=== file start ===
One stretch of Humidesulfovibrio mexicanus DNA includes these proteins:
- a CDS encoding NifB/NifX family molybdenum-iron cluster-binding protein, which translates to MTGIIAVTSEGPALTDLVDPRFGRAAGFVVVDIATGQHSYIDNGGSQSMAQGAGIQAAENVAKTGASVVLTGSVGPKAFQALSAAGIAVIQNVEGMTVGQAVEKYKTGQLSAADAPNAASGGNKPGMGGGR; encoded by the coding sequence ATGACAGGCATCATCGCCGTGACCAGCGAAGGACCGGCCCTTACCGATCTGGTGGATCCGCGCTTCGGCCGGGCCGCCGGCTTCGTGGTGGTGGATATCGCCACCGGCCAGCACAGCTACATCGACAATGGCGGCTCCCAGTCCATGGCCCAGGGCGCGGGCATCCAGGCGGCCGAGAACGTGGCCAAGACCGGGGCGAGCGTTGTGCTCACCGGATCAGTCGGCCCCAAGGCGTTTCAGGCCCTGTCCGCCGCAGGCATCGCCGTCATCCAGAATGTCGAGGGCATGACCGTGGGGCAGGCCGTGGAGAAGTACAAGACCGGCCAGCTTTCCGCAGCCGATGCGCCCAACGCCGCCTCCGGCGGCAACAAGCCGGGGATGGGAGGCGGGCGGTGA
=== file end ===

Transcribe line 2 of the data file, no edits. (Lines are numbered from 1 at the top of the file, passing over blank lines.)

- a CDS encoding NifB/NifX family molybdenum-iron cluster-binding protein, which translates to MTGIIAVTSEGPALTDLVDPRFGRAAGFVVVDIATGQHSYIDNGGSQSMAQGAGIQAAENVAKTGASVVLTGSVGPKAFQALSAAGIAVIQNVEGMTVGQAVEKYKTGQLSAADAPNAASGGNKPGMGGGR; encoded by the coding sequence ATGACAGGCATCATCGCCGTGACCAGCGAAGGACCGGCCCTTACCGATCTGGTGGATCCGCGCTTCGGCCGGGCCGCCGGCTTCGTGGTGGTGGATATCGCCACCGGCCAGCACAGCTACATCGACAATGGCGGCTCCCAGTCCATGGCCCAGGGCGCGGGCATCCAGGCGGCCGAGAACGTGGCCAAGACCGGGGCGAGCGTTGTGCTCACCGGATCAGTCGGCCCCAAGGCGTTTCAGGCCCTGTCCGCCGCAGGCATCGCCGTCATCCAGAATGTCGAGGGCATGACCGTGGGGCAGGCCGTGGAGAAGTACAAGACCGGCCAGCTTTCCGCAGCCGATGCGCCCAACGCCGCCTCCGGCGGCAACAAGCCGGGGATGGGAGGCGGGCGGTGA